- Pro Photo Business Blog — A new business oriented blog for professional photographers.
- Not to be confused with John Harrington’s Photo Business News & Forum, which has been kicking some serious butt lately. John’s book is an essential resource if you’re interested in the photo biz.
- On the fine art side, Muse-Ings has been at the top of my must read list lately.
- In other news, the venerable Vivitar 285HV is back! Check out the full rundown over at Strobist.
If you have an interest in the business side of photography, John Harrington’s Photo Business News Blog is a great resource. Over the last five years I’ve read a lot of words of wisdom about the photography business from the web, books, professional organizations, seminars and workshops. John’s book Best Business Practices for Photographers provides a wealth of solid business information, and excellent negotiating strategies. The real life email communication and contract examples are worth their weight in gold. Whether you are just starting out, or already a pro, this well written book is an essential resource that’s packed with great information. Highly recommended.
Update 1/30/07: Mia Garlick, General Counsel for Creative Commons, pointed me to a wiki: Discussion Draft Non Commercial Guidelines that addresses the concerns I’ve talked about in the article below. Forbes usage of Thomas Hawk’s image would clearly be commercial usage according to these Draft Guidelines. Gray areas with licensing make me uncomfortable, and I’m quite pleased that Creative Commons has a document in progress that seeks to clearly define what constitutes commercial usage. – jr
The Creative Commons license is billed as a more collaborative and open way to share your work than a standard copyright. I found the most interesting part of the Creative Commons FAQ to be a short item called Is Creative Commons Against Copyright? which states:
Not at all. Our licenses help you retain your copyright and manage your copyright in a more flexible, open way. In fact, our licenses rely upon copyright for their enforcement. The justification for intellectual property protection (under U.S. law, at least) is the “promot[ion of] the progress of science and the useful arts.” We want to promote science and the useful arts, too, and believe that helping creators or licensors fine-tune the exercise of their rights to suit their preferences helps do just that.
Sounds like a noble idea. But things get messy when you try to apply this paradigm to photography. At the risk of alienating some close friends, I want to boil the issue down into the most significant downside of using the Creative Commons license for photographs:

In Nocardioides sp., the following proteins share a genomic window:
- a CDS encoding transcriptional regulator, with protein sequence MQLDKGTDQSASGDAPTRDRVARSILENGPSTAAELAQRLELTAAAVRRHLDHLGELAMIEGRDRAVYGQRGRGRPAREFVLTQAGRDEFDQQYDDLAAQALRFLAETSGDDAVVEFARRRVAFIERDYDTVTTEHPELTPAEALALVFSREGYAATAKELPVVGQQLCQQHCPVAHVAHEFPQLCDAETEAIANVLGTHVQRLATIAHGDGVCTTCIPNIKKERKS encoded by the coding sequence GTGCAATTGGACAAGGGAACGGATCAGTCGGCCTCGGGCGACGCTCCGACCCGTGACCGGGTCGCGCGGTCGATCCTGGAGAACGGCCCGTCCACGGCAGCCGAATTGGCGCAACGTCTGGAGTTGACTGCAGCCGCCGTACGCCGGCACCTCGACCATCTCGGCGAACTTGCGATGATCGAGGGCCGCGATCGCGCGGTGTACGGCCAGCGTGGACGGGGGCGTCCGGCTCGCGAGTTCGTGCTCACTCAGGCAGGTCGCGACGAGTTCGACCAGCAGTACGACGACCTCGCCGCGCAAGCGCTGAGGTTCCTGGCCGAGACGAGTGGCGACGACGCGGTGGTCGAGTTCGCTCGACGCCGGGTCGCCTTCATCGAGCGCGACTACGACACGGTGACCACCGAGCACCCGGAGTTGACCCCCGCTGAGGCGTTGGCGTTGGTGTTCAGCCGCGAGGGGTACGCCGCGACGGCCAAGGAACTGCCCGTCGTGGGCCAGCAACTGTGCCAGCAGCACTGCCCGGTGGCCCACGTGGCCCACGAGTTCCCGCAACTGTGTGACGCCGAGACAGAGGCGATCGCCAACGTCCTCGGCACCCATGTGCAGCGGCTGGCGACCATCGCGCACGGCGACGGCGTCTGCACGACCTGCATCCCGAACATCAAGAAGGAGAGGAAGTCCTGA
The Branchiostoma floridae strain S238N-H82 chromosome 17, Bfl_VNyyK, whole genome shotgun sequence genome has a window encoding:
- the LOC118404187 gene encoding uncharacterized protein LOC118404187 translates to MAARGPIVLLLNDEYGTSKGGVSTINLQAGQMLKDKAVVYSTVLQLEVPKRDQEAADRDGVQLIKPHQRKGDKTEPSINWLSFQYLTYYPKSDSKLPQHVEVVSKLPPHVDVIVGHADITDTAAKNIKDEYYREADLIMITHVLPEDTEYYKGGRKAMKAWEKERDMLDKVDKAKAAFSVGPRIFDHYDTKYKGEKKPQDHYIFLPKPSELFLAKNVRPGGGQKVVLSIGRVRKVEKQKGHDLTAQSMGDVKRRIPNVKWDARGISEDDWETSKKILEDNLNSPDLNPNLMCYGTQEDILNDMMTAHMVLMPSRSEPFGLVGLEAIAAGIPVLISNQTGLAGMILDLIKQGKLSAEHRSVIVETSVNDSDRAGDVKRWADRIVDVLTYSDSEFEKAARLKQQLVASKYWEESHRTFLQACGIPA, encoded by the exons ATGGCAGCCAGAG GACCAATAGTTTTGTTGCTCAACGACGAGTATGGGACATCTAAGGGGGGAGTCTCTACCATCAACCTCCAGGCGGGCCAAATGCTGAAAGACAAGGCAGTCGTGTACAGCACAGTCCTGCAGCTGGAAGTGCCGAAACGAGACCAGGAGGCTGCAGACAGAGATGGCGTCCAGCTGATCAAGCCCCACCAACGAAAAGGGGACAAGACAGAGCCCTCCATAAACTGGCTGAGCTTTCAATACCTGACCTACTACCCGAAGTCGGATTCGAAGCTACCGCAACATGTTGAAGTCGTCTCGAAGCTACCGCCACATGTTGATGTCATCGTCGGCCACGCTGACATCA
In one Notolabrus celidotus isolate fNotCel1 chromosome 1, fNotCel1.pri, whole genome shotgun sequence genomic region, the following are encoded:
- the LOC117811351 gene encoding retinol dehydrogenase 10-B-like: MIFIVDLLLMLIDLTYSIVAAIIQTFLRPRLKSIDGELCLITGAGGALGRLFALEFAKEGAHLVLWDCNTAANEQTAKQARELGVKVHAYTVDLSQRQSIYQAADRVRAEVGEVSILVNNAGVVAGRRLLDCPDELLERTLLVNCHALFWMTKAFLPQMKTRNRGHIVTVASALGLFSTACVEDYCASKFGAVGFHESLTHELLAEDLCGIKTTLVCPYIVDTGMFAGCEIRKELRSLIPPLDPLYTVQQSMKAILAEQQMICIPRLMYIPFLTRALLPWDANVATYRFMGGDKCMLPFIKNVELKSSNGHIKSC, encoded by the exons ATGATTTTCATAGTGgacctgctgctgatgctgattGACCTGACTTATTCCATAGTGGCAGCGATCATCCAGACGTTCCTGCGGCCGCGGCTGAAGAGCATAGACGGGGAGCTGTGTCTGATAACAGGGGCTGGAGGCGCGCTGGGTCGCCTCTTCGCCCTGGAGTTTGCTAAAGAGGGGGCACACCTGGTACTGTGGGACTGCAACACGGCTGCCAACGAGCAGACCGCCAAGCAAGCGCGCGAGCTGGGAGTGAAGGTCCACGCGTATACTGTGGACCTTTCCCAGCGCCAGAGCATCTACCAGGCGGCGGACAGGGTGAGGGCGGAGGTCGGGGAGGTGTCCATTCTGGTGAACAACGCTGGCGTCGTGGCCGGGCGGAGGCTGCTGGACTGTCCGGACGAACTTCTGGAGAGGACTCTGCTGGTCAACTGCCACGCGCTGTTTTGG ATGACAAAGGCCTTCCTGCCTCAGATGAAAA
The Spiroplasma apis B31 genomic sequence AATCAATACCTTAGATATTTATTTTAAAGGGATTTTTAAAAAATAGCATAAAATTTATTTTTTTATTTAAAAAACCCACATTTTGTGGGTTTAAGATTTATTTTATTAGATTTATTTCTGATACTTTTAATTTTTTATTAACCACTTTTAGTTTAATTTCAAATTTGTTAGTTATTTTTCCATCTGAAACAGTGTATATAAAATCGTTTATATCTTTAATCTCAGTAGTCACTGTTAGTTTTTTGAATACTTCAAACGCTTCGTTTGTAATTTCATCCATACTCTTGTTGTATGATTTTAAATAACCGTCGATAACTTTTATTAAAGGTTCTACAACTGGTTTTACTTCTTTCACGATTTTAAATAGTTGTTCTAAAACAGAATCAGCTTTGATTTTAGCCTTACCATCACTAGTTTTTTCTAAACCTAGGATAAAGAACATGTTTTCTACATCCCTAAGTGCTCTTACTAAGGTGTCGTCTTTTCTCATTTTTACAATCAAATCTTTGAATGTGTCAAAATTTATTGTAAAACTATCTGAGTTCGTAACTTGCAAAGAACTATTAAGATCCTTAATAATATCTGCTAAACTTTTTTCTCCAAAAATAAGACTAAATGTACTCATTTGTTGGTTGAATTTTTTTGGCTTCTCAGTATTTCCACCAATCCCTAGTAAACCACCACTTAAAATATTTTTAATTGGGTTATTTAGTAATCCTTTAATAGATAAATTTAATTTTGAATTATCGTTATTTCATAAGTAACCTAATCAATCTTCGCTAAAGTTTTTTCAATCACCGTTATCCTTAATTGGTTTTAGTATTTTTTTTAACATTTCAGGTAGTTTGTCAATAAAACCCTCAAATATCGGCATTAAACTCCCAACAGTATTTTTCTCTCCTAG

Applying the Creative Commons license to your photographs may provide a structured way to give away your work to large corporations for nothing more than a photo credit.
Forbes recently used one of Thomas Hawk’s images that was licensed under Creative Commons, and did not give him the required photo credit. After Thomas brought the issue to their attention, they added a credit. When Mr. Hawk was asked why he did not charge Forbes for the image, he responded on his blog:
For those of you who suggested I make Forbes pay money to use the image, reparations, etc. that’s just not my style. I like sharing my photos with the entire world. I make a little money on them from time to time but that is not the primary motivation. For me this issue was more about educating the mainstream media on the appropriate use of creative commons licensed images and the need for approval and credit.
The real crux of the situation is the fact that Thomas may not be able to charge Forbes any money because the Creative Commons license may already allow them to use the image for free, as long as a photo credit is included. Creative Commons limits commercial usage — which means advertising. But magazine and newspaper usage is editorial, not commercial.
Any magazine or newspaper in the world may be able to use your images for free as long as a photo credit is included. By licensing under Creative Commons you may be giving up control of editorial usage of your images, and potentially losing thousands of dollars in revenue.
And because the Creative Commons license is not revocable, any image obtained under the Creative Commons license may be able to be used in the future without payment.
Let’s look at an example of how a standard copyright affords much more control over your images:
A: Forbes wants to use a portrait for an article. I would license the image to Forbes for one time, non-exclusive, North American usage in their print publication and/or website, and in addition to a photo credit, I would put $300-400 in my pocket. Maybe more.
B: A few months later, a small non-profit organization run by volunteers is doing a feature on the portrait subject, and I let them use the image for free.
C: A few weeks later, a magazine I can’t stand wants to use the portrait — and I tell them no way.
But with Creative Commons, the large corporation, small non-profit, and magazine I don’t like may be able to use the image in print and on their website, and all I get is a photo credit.
I’ve struggled to understand why anyone would use a Creative Commons license for photographs when you can just copyright your images, and maintain control over who uses them. If you want to give your images away, that’s your decision to make on a case by case basis. But why give up control?
- For more information about Creative Commons, please see the Creative Commons FAQ
- For a searchable database of Creative Commons images, there is a Flickr Creative Commons Pool